Reports in the press and social media may have already informed you of the zero quota for leopard hunts in 2016. Many anti-hunting groups are hailing this as a “BAN ON LEOPARD HUNTING” being imposed in South Africa. This is not factually correct. 
CITES has allocated 150 leopard export permits to South Africa for 2016. But the responsibility for taking up that quota still lies with the country or origin, and in our case The Honourable Minister of Environmental Affairs. One of the standard pre-requisites for allocation of a quota is a continued “Non Detrimental Finding” (NDF) for listed species. This requires a thorough process which determines the “Risk Level” that the particular animal finds itself in based on complex criteria.
The NDF for Leopard, released late last year, is attached to this article for your information. (Click Here for the attachment) Page 4 shows two graphs describing where leopard finds itself under the current regime, and where it would find itself should certain required interventions occur. The current position is clearly just into a high risk zone (Graph 2a) and the required and intended actions bring it back into the moderate risk zone and fairly near the low risk quarter (Graph 2b) It must be clearly understood that the factors that are raising this risk profile predominantly relate to a lack of properly reviewed scientific data being on record and relatively poor management and monitoring of trophy and damage causing animal hunting. NOT the actual status of the animal itself as this is, from a scientific/record perspective, still vague. Any hunter or person spending much time in territory still supporting leopard populations will probably feel the populations are quiet adequate and secure. The required action to move the NDF into the zone of Graph 2b is clearly stated: “while 2B indicates the potential risk to the species after improved monitoring of the species and harvest, and the development of national norms and standards for the management and monitoring of leopard trophy hunting and putative DCAs in South Africa. In this scenario the species is at moderate risk and trade is not detrimental”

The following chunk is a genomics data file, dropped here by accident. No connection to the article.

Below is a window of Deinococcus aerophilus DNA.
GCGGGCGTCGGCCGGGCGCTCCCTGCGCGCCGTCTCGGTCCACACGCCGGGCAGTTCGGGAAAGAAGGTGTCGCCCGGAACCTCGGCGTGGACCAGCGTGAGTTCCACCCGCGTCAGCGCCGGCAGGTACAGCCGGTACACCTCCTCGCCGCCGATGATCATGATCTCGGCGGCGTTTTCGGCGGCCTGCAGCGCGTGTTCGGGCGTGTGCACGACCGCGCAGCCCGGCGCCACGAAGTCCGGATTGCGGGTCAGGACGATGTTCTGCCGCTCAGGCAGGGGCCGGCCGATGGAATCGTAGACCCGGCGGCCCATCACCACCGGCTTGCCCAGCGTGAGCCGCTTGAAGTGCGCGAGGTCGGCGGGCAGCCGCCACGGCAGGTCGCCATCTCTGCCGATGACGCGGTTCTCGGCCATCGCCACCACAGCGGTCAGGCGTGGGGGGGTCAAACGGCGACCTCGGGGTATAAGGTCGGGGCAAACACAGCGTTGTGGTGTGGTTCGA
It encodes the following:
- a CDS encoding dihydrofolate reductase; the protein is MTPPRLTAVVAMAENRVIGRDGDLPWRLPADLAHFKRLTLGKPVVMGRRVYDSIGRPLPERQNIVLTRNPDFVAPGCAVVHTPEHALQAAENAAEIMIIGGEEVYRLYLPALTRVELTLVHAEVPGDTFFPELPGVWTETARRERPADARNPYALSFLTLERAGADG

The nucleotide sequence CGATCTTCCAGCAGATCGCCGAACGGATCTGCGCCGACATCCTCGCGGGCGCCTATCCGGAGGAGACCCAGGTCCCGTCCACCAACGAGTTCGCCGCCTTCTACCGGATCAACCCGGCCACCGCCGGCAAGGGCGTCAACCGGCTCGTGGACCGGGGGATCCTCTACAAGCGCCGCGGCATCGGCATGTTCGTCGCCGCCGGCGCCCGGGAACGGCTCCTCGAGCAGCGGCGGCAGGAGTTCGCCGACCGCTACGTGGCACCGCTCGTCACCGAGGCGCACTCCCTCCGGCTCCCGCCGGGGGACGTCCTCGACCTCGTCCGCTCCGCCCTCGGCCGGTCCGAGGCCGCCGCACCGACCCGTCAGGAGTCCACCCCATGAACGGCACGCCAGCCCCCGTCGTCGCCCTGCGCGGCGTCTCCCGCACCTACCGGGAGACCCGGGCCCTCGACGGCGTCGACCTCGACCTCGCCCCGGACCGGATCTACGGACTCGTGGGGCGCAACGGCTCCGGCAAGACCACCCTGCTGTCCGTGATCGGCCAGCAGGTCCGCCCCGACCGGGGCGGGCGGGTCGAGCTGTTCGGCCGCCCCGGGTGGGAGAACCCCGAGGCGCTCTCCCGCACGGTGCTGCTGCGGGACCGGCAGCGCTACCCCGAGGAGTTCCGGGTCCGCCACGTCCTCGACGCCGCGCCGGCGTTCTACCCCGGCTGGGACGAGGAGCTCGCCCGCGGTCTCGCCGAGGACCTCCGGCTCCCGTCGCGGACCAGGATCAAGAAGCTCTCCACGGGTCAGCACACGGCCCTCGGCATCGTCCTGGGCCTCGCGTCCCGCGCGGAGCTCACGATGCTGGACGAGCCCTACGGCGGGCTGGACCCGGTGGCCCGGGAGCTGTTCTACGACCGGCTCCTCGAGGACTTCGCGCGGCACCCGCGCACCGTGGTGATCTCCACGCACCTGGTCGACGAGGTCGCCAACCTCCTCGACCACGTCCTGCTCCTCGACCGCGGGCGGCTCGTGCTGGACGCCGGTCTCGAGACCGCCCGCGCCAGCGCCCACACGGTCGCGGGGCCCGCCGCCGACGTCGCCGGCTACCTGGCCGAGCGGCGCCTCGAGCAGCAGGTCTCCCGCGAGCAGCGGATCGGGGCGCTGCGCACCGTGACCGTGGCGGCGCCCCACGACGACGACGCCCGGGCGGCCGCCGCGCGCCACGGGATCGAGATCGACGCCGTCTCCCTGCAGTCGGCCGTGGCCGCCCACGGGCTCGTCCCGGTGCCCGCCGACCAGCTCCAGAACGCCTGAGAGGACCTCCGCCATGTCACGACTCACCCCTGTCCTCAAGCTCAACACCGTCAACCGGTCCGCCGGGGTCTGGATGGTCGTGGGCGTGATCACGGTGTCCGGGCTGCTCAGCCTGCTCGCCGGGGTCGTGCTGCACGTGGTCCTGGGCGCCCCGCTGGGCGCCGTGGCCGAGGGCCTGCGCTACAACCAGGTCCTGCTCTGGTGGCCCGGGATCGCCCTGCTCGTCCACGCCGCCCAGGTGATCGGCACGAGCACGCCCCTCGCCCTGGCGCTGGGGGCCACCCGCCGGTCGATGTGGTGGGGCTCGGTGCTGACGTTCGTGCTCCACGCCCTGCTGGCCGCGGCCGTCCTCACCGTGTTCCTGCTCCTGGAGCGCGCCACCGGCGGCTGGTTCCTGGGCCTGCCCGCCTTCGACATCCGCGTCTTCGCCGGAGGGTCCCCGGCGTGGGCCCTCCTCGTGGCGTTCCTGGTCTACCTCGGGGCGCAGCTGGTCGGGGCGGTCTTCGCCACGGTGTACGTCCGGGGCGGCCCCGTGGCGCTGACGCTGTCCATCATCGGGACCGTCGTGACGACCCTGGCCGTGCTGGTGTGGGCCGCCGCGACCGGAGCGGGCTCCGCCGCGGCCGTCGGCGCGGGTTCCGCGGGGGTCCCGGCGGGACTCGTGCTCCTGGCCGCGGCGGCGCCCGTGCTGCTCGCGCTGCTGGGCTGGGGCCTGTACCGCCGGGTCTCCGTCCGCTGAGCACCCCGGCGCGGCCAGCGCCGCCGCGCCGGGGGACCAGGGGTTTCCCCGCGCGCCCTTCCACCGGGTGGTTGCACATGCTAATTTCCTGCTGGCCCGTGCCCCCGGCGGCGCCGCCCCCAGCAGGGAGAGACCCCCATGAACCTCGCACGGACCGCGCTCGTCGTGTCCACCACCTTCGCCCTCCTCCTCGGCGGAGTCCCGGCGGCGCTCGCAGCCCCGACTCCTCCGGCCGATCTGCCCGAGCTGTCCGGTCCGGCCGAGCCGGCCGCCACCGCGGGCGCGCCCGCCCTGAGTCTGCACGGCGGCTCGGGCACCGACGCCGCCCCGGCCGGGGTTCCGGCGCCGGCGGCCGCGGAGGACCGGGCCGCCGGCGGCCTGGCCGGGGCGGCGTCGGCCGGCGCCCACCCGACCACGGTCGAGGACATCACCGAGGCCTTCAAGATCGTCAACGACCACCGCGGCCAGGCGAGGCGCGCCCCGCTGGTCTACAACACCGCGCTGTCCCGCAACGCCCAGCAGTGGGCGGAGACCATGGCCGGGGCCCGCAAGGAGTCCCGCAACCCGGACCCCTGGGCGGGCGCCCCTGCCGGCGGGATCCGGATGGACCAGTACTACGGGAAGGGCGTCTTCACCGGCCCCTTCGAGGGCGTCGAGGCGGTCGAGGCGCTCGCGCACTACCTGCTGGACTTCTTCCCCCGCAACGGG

In determining and clarifying the situation with the Department I put some specific questions to Mpho Tjiane, Deputy Director: CITES Policy Development & Implementation. He answered most satisfactorily and I copy the questions and answers here below for your info:
Dear Stephen 
Below is my attempt to answer your questions 
1. Is this NDF in the public domain? i.e. May we share it with our member base through our media, or is it still only for internal/stakeholder eyes?
   Yes the NDF is in the public domain and was published for public comments 
2. Will any of the provinces still be permitted to issue local hunter (non-CITES export) hunting permits, and if so, which provinces?
    No Hunting for local hunters will be allowed based on the concerns raised by the recommendation from scientific authority 
3. I assume that permits for DCA will proceed as normal. Am I correct?
    Yes, all DCA permits will proceed as normal and Provinces have been requested to complete post hunt forms after every DCA 
4. Who will take the lead in fast tracking the required and recommended processes within the NDF that will again lead to allocation by South Africa of a CITES hunting quota.
    All involved (DEA, SA, Provinces, Industry) all need to play a role to ensure that hunting is sustainable. DEA and SA will coordinate
5. What is the anticipated time-frame to achieve point 4 above?
    There is no given timeframe but in 2016 we hope achieve most of those targets and SA will revaluate the population at the end of the year and make a recommendation to DEA
I am sure that every hunter would agree that we would not want to hunt any animal if that hunting puts the specie at risk. We are confident that leopard populations in South Africa are robust enough for a fair hunting quota annually for both export as well as local hunters. CHASA will continue to engage proactively with government as well as other stakeholders to ensure that responsible hunting, including that of leopard, is part of the recognised contribution to Conservation through Sustainable Utilisation. 
I would also like to thank Mpho Tjiane, Malepo Phoshoko and the team lead by Dr Moscow Marumo of the Dept. of Environmental Affairs for their dedication and attention to matters of concern to all hunter-conservationists.
Stephen Palos - CHASA CHAIRMAN
Cell: 082 905 7400